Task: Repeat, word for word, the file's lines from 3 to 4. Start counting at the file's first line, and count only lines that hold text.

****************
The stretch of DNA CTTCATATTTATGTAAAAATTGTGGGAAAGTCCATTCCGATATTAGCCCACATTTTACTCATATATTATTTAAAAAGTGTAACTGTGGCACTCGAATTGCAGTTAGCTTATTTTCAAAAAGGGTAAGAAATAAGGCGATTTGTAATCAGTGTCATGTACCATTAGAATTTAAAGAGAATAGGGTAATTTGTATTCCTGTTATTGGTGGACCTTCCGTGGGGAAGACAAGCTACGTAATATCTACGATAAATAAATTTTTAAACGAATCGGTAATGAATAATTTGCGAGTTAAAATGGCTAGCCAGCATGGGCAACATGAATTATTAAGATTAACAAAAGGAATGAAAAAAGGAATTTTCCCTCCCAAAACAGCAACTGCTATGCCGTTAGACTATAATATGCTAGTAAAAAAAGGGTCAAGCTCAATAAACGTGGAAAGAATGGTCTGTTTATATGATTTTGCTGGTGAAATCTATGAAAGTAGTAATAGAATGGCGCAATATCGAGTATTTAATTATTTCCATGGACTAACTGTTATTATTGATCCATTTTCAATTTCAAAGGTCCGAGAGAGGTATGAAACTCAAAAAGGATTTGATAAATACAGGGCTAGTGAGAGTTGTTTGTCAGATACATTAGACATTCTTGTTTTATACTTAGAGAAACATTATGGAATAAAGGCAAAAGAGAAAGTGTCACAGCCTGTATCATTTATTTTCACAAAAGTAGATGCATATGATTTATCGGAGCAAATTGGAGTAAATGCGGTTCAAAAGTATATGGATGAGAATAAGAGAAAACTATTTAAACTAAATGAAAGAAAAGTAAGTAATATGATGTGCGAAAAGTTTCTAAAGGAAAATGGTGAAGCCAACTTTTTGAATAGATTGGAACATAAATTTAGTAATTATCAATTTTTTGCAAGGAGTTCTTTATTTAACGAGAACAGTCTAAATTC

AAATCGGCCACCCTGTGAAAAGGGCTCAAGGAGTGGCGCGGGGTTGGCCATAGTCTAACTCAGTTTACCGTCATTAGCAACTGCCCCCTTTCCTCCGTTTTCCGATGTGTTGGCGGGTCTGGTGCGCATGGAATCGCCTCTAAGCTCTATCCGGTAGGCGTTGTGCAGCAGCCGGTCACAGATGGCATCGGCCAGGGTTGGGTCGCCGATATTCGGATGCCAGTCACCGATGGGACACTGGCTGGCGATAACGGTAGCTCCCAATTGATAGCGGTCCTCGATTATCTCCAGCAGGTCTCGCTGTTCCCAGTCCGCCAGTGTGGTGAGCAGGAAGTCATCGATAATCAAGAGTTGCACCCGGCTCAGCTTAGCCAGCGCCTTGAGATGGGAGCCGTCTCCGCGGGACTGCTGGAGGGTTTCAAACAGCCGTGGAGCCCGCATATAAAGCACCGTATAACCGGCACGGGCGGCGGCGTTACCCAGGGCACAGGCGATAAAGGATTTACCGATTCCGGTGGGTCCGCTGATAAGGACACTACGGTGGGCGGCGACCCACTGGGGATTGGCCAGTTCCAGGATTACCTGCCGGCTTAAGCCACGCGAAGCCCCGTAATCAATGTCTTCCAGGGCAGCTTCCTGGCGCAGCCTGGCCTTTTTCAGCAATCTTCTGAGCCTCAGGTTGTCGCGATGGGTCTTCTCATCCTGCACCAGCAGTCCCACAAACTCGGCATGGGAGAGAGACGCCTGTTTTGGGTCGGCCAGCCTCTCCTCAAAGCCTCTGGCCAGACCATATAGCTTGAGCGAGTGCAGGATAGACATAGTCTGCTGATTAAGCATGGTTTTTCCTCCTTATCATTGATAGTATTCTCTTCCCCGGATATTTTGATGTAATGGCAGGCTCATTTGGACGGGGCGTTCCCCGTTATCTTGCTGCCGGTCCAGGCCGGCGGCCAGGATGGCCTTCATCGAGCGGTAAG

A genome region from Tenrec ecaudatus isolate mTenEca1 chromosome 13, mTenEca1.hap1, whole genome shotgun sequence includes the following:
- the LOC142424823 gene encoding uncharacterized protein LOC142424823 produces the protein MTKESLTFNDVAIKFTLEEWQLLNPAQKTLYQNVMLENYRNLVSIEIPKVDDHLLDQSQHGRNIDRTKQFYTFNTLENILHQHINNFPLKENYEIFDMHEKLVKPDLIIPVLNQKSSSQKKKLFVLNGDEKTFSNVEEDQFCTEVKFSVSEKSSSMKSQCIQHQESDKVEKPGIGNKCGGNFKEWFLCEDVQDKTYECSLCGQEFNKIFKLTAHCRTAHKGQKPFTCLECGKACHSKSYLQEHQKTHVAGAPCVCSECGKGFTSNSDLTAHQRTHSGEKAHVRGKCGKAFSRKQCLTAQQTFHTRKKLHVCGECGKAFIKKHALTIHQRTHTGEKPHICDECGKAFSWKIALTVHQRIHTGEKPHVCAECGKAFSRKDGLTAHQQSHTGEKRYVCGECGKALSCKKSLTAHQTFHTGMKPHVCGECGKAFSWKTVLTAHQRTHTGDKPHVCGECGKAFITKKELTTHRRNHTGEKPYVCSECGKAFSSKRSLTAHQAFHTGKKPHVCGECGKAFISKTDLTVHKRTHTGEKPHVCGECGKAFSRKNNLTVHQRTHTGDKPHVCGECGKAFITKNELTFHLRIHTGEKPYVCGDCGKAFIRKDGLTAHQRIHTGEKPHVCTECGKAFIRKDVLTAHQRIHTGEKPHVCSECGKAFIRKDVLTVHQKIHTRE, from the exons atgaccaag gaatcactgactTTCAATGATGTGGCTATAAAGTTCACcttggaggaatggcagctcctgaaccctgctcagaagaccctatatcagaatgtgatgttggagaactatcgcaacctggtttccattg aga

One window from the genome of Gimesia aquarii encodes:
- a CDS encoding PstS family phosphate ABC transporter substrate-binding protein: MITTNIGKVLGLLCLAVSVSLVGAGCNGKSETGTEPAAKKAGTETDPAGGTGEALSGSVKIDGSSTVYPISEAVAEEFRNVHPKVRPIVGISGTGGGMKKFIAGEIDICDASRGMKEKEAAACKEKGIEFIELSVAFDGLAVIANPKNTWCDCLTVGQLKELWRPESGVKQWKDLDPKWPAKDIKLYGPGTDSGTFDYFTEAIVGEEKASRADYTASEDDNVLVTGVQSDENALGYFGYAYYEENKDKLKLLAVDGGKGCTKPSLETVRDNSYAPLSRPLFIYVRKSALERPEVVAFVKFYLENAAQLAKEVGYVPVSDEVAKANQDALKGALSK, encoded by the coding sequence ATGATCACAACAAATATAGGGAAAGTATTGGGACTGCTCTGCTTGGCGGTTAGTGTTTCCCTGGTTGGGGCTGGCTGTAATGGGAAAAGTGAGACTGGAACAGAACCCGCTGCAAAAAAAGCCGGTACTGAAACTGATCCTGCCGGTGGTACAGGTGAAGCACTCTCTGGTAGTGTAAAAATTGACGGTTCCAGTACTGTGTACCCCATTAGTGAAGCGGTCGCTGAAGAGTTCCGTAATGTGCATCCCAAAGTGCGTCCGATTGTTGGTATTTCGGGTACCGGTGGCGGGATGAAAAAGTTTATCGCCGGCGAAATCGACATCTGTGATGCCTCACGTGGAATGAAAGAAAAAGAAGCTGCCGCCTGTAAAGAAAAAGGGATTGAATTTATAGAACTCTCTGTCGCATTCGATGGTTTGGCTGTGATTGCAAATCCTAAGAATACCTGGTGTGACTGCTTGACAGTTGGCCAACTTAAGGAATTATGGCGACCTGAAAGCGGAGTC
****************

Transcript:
A genome region from Tenrec ecaudatus isolate mTenEca1 chromosome 13, mTenEca1.hap1, whole genome shotgun sequence includes the following:
- the LOC142424823 gene encoding uncharacterized protein LOC142424823 produces the protein MTKESLTFNDVAIKFTLEEWQLLNPAQKTLYQNVMLENYRNLVSIEIPKVDDHLLDQSQHGRNIDRTKQFYTFNTLENILHQHINNFPLKENYEIFDMHEKLVKPDLIIPVLNQKSSSQKKKLFVLNGDEKTFSNVEEDQFCTEVKFSVSEKSSSMKSQCIQHQESDKVEKPGIGNKCGGNFKEWFLCEDVQDKTYECSLCGQEFNKIFKLTAHCRTAHKGQKPFTCLECGKACHSKSYLQEHQKTHVAGAPCVCSECGKGFTSNSDLTAHQRTHSGEKAHVRGKCGKAFSRKQCLTAQQTFHTRKKLHVCGECGKAFIKKHALTIHQRTHTGEKPHICDECGKAFSWKIALTVHQRIHTGEKPHVCAECGKAFSRKDGLTAHQQSHTGEKRYVCGECGKALSCKKSLTAHQTFHTGMKPHVCGECGKAFSWKTVLTAHQRTHTGDKPHVCGECGKAFITKKELTTHRRNHTGEKPYVCSECGKAFSSKRSLTAHQAFHTGKKPHVCGECGKAFISKTDLTVHKRTHTGEKPHVCGECGKAFSRKNNLTVHQRTHTGDKPHVCGECGKAFITKNELTFHLRIHTGEKPYVCGDCGKAFIRKDGLTAHQRIHTGEKPHVCTECGKAFIRKDVLTAHQRIHTGEKPHVCSECGKAFIRKDVLTVHQKIHTRE, from the exons atgaccaag gaatcactgactTTCAATGATGTGGCTATAAAGTTCACcttggaggaatggcagctcctgaaccctgctcagaagaccctatatcagaatgtgatgttggagaactatcgcaacctggtttccattg aga